Climate change and climate variability potentially impact norovirus by influencing its transmission and prevalence; however, very few empirical and experimental observations exist to prove the effect. Norovirus-associated gastroenteritis cases are more reported in winter, but it is too early to conclude that norovirus occurs preferentially in winter and is associated with temperature, because most studies have been conducted in temperate zones, and little conclusive evidence exists on the seasonality of norovirus incidence in the tropical regions. Considering the lack of long-term data on norovirus variations in the environment, as well as various climate variables, it is important to characterise the possible influence of climate factors on norovirus occurrence in both temperate and tropical countries.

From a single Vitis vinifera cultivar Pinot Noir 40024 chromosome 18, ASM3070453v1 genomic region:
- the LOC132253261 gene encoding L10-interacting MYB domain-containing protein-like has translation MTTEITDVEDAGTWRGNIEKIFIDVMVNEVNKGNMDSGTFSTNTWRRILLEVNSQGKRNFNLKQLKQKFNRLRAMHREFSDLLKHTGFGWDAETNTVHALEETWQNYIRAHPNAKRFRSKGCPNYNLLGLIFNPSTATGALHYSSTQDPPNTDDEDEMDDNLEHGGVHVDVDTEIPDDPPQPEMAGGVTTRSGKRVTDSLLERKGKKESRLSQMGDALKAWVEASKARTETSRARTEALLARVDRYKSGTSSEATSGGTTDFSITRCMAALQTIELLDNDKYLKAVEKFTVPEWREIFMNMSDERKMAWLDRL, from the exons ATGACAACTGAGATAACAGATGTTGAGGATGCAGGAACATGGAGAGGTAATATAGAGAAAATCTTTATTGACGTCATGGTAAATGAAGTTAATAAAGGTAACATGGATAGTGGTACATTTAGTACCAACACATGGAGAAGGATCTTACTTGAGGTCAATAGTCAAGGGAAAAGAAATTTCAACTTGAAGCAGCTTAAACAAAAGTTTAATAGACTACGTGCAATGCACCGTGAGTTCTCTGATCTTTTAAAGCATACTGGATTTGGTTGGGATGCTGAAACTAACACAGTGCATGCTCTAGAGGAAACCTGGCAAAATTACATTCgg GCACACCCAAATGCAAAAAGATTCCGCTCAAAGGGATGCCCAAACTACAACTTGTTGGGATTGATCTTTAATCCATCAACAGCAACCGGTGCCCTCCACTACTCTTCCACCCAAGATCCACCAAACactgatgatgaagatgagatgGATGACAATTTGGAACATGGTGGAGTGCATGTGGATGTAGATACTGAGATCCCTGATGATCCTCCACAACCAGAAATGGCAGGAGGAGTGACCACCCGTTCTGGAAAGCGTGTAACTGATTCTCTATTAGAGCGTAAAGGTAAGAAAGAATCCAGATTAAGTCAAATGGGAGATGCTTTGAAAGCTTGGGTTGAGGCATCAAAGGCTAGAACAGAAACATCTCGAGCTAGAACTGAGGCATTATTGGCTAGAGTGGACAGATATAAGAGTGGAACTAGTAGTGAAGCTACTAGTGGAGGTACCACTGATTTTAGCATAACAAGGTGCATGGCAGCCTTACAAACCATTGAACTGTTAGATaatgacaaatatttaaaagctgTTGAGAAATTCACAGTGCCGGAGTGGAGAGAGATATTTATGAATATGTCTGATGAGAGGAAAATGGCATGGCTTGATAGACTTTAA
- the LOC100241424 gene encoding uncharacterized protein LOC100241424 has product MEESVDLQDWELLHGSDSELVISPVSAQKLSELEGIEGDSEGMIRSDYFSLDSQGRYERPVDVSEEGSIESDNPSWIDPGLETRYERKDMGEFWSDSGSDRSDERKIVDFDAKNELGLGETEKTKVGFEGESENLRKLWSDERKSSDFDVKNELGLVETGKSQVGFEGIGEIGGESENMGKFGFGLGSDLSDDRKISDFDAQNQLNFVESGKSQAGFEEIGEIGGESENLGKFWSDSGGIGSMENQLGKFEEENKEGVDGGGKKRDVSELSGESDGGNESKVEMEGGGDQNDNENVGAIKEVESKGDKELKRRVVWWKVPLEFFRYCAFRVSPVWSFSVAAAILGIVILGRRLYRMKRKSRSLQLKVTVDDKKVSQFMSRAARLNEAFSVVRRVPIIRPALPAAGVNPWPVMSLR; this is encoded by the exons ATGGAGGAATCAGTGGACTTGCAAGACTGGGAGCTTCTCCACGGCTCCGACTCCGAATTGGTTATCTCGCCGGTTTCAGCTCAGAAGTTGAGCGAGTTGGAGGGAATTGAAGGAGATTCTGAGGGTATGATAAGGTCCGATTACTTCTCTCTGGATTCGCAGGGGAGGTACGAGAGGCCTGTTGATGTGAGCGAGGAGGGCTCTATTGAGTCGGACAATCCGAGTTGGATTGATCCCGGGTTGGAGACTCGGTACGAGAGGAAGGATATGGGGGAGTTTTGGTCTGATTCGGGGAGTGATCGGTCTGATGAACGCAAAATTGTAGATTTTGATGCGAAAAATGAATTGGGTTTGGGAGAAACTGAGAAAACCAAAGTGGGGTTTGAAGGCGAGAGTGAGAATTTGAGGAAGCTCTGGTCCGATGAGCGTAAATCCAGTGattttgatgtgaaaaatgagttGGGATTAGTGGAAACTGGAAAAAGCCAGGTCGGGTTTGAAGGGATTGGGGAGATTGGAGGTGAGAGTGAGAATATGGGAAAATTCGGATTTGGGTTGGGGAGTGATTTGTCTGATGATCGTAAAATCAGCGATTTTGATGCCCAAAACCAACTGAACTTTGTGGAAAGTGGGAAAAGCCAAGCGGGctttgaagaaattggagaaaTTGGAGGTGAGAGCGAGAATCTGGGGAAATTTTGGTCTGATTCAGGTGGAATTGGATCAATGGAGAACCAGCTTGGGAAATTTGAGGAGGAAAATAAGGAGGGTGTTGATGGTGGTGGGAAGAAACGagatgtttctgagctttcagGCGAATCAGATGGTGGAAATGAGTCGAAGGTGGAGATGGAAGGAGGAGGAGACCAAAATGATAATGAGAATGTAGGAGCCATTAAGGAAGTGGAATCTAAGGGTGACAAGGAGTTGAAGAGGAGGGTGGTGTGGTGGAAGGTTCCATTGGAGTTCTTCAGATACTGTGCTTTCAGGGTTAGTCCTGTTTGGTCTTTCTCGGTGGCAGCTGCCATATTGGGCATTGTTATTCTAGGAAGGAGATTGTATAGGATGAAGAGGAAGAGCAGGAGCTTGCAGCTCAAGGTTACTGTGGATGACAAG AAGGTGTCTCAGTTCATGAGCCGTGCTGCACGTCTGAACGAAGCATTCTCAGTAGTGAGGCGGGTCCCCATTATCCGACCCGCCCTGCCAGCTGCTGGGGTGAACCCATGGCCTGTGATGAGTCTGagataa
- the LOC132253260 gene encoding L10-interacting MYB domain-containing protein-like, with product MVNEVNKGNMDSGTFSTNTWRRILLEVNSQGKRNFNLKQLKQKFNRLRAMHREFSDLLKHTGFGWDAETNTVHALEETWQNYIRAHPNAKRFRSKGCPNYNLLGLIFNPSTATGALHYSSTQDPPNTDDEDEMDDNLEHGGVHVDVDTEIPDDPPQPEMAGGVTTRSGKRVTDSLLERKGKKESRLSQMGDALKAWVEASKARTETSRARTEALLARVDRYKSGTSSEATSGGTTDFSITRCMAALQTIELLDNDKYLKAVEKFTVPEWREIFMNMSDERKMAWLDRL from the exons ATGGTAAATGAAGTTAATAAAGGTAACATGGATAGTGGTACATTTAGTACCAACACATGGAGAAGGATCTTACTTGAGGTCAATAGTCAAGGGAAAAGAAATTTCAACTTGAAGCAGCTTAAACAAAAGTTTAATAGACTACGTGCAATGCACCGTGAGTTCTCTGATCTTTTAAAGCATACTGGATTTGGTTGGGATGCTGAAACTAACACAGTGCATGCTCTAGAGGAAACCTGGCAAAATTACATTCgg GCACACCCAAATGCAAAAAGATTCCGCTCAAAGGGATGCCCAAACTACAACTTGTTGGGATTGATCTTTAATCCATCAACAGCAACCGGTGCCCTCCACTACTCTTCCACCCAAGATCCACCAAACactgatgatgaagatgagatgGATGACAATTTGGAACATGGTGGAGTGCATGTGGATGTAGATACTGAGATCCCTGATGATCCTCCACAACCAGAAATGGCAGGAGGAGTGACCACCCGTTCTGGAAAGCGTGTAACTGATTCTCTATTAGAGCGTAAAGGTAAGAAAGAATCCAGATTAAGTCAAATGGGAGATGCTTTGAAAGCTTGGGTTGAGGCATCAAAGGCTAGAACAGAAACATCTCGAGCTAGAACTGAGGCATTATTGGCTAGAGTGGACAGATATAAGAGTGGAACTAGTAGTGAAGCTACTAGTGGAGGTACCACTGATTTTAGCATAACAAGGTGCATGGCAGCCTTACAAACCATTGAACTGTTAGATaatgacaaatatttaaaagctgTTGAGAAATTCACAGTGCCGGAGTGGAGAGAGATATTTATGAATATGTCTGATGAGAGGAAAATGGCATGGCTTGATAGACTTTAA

Japan, Cambodia, Viet Nam and China will collaborate in this project. Norovirus concentrations in environmental water and shellfish will be analyzed by RT-qPCR technique continuously for one year in 2-week scale, along with water quality-related climate variables. Multiple regression analysis of all combinations of predictor variables will be used, and the most significant factors will be determined. This project represents a key initial step towards understanding the effect of climate change factors on norovirus incidence and seasonality. Applications include early warning systems, environmental education, policy making, and improvement of water environment and food safety.